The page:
On August 7, 2014, Jim Kyle was elected to the Shelby County Chancery Court. Prior to taking the bench, Chancellor Kyle served as both a private attorney with the law firm Domico Kyle, PLLC ("Domico Kyle") and as an elected member of the Tennessee General Assembly. As an attorney with Domico Kyle, Chancellor Kyle represented the City of Memphis in several employment litigation matters.
On October 31, 2014, Appellants filed a Petition for a Temporary Restraining Order and Temporary Injunctive Relief seeking to maintain the status quo regarding the rendition of public services and the collection of vehicle registration fees pending resolution of either Silliman or the present litigation. On the same day, the chancellor presiding over the matter, Chancellor Oscar C. Carr, III, granted the Appellants' Petition for a Temporary Restraining Order and set the matter for hearing on November 13, 2014. On November 3, 2014, however, Chancellor Carr recused himself from the case, and it was transferred to Chancellor Kyle in Part II of the Shelby County Chancery Court.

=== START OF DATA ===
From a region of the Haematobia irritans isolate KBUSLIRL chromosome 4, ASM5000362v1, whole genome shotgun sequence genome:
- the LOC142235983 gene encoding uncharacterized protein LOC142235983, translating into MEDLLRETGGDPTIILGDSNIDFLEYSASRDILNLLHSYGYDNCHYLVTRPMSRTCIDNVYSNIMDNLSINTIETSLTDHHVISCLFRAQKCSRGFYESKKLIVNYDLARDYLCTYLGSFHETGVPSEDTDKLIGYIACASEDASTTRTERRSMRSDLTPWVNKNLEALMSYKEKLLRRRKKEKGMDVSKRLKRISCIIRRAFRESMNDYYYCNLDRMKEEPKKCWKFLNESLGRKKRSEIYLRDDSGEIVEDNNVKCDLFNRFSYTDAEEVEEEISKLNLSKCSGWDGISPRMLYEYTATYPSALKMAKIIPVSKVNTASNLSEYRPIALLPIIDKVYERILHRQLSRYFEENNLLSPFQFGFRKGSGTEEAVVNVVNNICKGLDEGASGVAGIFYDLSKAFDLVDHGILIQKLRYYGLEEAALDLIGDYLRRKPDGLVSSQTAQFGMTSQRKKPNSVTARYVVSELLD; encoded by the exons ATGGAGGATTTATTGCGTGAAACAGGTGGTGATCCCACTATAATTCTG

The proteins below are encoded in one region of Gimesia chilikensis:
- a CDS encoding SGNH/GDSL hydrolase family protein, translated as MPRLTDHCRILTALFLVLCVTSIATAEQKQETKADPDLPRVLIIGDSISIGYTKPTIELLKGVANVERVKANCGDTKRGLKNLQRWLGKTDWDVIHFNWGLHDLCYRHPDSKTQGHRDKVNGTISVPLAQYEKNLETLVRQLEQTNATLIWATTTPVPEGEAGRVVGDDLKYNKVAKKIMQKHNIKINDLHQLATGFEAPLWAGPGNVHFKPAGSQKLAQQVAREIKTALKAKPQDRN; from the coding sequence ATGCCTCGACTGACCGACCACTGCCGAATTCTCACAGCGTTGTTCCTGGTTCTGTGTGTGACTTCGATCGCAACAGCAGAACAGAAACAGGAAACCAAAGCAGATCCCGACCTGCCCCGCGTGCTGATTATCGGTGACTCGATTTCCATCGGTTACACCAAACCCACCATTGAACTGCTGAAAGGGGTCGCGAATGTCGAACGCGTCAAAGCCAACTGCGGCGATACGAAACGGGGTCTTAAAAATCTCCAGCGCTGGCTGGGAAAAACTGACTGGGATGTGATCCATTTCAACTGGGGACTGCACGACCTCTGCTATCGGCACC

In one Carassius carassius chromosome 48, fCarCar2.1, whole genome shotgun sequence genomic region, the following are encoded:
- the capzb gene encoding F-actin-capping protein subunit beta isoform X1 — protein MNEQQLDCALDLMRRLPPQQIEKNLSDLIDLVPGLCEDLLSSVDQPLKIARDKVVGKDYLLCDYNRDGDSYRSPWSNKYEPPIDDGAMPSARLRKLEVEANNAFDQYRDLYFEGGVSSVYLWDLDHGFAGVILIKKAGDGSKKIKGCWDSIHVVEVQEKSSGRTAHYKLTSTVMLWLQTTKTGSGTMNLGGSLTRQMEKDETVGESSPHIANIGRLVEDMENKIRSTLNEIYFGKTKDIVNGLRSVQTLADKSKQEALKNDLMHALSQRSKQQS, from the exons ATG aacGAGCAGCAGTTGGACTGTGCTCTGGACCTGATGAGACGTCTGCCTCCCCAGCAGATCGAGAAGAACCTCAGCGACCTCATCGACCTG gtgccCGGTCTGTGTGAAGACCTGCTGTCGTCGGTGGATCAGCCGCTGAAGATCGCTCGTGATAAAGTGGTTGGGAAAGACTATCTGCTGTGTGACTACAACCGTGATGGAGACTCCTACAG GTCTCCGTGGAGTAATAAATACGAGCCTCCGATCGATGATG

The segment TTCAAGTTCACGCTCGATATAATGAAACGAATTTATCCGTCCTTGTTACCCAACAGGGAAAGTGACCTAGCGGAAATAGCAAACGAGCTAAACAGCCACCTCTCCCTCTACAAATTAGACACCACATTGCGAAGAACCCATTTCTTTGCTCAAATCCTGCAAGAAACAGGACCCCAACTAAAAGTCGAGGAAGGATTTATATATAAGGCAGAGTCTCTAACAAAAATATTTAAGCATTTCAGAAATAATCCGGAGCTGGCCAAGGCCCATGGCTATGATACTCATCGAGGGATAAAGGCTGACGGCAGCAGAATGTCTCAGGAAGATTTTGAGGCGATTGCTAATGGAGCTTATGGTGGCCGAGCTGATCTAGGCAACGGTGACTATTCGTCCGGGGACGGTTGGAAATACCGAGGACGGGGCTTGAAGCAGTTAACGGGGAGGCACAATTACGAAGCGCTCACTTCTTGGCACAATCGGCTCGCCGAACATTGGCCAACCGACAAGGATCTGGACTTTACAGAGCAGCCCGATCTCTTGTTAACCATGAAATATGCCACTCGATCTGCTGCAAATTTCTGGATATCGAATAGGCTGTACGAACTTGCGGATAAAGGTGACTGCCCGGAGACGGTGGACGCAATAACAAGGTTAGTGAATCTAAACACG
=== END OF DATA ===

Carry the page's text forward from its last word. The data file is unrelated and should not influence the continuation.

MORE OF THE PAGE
On November 3, 2014, the City of Memphis filed a motion to dissolve the Temporary Restraining Order, arguing that the order was entered despite several errors, including the trial court's lack of subject matter jurisdiction over the issue and numerous procedural defects. The City of Memphis filed a restated motion to dissolve on November 4, 2014. The City of Memphis's restated motion to dissolve the Temporary Restraining Order was set to be heard on November 4, 2014 before Chancellor Kyle.